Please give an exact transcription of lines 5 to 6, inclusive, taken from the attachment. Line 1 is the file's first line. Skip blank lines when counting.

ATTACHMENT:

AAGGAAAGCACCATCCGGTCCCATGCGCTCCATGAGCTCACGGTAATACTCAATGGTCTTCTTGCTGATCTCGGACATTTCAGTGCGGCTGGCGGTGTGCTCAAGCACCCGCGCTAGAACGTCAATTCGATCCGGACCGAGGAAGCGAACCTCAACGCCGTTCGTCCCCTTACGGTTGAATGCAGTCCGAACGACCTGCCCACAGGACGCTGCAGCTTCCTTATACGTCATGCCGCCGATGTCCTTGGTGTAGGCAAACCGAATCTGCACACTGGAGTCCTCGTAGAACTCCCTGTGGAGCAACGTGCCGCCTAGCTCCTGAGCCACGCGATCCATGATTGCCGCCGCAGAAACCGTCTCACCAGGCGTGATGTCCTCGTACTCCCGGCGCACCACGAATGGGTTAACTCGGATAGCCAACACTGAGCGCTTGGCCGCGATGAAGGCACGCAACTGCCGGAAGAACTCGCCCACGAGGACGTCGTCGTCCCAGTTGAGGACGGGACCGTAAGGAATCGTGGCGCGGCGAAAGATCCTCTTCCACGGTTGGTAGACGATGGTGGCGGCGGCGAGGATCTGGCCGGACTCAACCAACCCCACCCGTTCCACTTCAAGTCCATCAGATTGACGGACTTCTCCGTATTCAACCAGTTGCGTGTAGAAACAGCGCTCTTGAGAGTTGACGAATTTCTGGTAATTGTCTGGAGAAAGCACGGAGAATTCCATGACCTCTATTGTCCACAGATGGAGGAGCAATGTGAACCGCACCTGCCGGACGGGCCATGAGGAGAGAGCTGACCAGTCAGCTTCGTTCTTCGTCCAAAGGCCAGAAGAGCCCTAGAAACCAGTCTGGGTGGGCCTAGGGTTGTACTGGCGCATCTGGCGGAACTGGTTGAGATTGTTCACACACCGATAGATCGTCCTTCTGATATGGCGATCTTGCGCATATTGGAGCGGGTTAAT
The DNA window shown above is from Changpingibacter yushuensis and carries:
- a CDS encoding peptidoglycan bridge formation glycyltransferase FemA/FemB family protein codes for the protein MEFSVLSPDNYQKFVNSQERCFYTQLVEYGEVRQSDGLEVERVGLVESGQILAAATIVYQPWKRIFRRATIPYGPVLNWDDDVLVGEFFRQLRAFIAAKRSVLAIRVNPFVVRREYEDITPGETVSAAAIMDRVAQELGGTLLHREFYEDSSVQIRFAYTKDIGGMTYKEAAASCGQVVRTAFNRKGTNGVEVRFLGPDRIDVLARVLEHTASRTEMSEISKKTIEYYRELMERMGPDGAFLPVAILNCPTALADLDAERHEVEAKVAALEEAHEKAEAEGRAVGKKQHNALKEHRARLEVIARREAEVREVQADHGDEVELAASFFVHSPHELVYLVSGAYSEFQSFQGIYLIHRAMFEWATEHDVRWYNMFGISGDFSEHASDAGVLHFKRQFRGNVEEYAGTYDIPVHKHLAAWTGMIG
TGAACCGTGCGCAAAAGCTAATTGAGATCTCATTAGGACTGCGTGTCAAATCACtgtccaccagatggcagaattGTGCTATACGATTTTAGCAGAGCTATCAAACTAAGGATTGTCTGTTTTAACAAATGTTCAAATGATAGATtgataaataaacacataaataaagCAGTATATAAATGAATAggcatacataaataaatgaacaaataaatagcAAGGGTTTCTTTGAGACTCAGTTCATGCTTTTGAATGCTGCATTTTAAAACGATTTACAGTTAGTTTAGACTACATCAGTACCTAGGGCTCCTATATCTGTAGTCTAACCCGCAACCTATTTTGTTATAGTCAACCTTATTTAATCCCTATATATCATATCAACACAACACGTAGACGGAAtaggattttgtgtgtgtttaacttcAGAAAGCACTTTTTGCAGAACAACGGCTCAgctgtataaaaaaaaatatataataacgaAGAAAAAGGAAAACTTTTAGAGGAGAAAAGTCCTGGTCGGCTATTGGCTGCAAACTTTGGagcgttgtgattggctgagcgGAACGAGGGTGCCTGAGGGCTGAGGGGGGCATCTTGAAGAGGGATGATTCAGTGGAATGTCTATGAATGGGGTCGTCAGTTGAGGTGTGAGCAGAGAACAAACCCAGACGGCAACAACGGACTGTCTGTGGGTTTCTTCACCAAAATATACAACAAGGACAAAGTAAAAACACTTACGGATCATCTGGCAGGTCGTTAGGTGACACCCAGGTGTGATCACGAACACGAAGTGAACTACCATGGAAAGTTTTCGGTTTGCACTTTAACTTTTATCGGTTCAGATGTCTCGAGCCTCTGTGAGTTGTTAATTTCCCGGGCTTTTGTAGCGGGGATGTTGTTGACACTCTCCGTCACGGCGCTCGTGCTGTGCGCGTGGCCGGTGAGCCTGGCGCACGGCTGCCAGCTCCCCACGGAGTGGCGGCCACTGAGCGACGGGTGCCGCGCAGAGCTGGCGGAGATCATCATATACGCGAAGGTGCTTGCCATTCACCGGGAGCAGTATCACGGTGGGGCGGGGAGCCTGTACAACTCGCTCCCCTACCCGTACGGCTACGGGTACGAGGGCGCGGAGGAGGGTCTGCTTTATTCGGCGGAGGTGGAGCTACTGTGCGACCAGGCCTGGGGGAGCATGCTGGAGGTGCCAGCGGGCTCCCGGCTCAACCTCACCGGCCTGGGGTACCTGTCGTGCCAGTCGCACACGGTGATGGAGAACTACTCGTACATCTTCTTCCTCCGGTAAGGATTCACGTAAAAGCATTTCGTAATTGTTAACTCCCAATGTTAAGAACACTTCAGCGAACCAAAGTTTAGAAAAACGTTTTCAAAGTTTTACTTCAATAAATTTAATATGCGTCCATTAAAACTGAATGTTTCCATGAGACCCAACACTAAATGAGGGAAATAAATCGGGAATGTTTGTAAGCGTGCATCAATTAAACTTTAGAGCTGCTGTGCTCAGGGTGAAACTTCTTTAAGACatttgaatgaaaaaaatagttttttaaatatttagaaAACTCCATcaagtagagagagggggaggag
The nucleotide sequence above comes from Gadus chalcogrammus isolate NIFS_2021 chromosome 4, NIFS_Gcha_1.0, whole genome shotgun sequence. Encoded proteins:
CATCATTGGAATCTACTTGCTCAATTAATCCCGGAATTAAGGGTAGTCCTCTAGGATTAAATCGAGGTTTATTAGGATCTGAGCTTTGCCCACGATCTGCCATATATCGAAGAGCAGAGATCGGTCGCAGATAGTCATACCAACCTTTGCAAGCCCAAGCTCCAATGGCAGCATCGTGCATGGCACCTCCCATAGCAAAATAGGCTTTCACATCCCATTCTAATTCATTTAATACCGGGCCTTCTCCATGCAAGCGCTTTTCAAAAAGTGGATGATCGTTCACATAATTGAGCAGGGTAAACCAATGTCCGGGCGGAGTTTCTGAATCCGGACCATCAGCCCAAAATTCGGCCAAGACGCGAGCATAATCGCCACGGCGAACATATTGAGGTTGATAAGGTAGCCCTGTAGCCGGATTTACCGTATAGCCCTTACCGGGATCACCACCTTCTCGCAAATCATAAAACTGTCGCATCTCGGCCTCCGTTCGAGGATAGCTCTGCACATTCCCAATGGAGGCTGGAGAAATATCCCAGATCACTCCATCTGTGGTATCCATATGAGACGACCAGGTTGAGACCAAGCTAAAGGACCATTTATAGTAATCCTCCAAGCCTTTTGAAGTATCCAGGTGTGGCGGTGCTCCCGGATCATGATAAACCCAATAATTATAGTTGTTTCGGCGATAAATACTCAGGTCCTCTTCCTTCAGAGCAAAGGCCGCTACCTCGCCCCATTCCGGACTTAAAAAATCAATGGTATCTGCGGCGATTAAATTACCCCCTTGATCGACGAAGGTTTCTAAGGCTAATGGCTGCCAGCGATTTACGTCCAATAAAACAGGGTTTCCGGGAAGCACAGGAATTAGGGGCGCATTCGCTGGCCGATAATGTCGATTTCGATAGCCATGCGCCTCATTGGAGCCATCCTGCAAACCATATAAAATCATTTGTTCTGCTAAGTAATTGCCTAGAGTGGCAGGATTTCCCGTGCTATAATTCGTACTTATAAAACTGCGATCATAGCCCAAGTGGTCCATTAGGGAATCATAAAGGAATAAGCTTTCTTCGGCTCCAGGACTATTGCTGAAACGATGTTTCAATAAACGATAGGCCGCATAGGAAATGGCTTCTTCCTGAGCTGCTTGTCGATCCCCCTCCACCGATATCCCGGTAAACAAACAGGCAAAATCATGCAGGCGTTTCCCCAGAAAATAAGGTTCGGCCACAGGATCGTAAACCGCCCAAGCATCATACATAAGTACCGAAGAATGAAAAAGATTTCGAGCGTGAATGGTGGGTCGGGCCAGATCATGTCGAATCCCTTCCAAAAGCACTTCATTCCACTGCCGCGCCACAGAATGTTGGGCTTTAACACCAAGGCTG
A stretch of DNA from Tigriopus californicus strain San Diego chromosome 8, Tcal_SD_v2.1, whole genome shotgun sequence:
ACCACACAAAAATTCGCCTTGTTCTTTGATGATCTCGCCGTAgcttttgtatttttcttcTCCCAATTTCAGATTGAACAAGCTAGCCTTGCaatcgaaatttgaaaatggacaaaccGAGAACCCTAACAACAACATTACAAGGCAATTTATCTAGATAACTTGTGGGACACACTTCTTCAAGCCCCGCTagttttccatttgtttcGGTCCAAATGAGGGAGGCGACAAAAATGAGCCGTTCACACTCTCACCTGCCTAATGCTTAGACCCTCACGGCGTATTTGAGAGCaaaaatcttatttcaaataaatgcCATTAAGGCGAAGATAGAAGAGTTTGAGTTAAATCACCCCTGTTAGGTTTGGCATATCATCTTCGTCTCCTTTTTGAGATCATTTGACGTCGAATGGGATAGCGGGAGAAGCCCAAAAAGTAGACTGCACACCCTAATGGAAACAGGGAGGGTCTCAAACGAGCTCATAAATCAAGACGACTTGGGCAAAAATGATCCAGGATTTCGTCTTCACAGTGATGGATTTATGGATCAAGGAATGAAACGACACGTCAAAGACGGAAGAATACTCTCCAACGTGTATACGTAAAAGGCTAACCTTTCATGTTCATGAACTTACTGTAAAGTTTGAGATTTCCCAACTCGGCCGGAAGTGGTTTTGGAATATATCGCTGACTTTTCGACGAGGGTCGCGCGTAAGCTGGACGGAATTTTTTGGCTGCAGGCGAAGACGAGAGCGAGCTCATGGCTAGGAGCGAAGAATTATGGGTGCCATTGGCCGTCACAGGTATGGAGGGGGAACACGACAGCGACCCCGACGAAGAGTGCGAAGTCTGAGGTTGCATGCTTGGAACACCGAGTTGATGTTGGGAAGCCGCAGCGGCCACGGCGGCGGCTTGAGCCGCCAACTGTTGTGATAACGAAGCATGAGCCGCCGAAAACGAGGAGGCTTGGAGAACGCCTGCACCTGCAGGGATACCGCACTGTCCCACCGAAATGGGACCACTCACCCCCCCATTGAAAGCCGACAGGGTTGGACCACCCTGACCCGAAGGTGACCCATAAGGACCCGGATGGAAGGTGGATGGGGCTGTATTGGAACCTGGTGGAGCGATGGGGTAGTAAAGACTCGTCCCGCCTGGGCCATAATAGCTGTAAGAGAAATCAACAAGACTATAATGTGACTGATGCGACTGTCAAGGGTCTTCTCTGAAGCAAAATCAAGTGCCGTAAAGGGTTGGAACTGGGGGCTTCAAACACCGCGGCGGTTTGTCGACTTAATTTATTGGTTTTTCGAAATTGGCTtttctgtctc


The nucleotide sequence above comes from Gadus chalcogrammus isolate NIFS_2021 chromosome 4, NIFS_Gcha_1.0, whole genome shotgun sequence. Encoded proteins:
CATCATTGGAATCTACTTGCTCAATTAATCCCGGAATTAAGGGTAGTCCTCTAGGATTAAATCGAGGTTTATTAGGATCTGAGCTTTGCCCACGATCTGCCATATATCGAAGAGCAGAGATCGGTCGCAGATAGTCATACCAACCTTTGCAAGCCCAAGCTCCAATGGCAGCATCGTGCATGGCACCTCCCATAGCAAAATAGGCTTTCACATCCCATTCTAATTCATTTAATACCGGGCCTTCTCCATGCAAGCGCTTTTCAAAAAGTGGATGATCGTTCACATAATTGAGCAGGGTAAACCAATGTCCGGGCGGAGTTTCTGAATCCGGACCATCAGCCCAAAATTCGGCCAAGACGCGAGCATAATCGCCACGGCGAACATATTGAGGTTGATAAGGTAGCCCTGTAGCCGGATTTACCGTATAGCCCTTACCGGGATCACCACCTTCTCGCAAATCATAAAACTGTCGCATCTCGGCCTCCGTTCGAGGATAGCTCTGCACATTCCCAATGGAGGCTGGAGAAATATCCCAGATCACTCCATCTGTGGTATCCATATGAGACGACCAGGTTGAGACCAAGCTAAAGGACCATTTATAGTAATCCTCCAAGCCTTTTGAAGTATCCAGGTGTGGCGGTGCTCCCGGATCATGATAAACCCAATAATTATAGTTGTTTCGGCGATAAATACTCAGGTCCTCTTCCTTCAGAGCAAAGGCCGCTACCTCGCCCCATTCCGGACTTAAAAAATCAATGGTATCTGCGGCGATTAAATTACCCCCTTGATCGACGAAGGTTTCTAAGGCTAATGGCTGCCAGCGATTTACGTCCAATAAAACAGGGTTTCCGGGAAGCACAGGAATTAGGGGCGCATTCGCTGGCCGATAATGTCGATTTCGATAGCCATGCGCCTCATTGGAGCCATCCTGCAAACCATATAAAATCATTTGTTCTGCTAAGTAATTGCCTAGAGTGGCAGGATTTCCCGTGCTATAATTCGTACTTATAAAACTGCGATCATAGCCCAAGTGGTCCATTAGGGAATCATAAAGGAATAAGCTTTCTTCGGCTCCAGGACTATTGCTGAAACGATGTTTCAATAAACGATAGGCCGCATAGGAAATGGCTTCTTCCTGAGCTGCTTGTCGATCCCCCTCCACCGATATCCCGGTAAACAAACAGGCAAAATCATGCAGGCGTTTCCCCAGAAAATAAGGTTCGGCCACAGGATCGTAAACCGCCCAAGCATCATACATAAGTACCGAAGAATGAAAAAGATTTCGAGCGTGAATGGTGGGTCGGGCCAGATCATGTCGAATCCCTTCCAAAAGCACTTCATTCCACTGCCGCGCCACAGAATGTTGGGCTTTAACACCAAGGCTG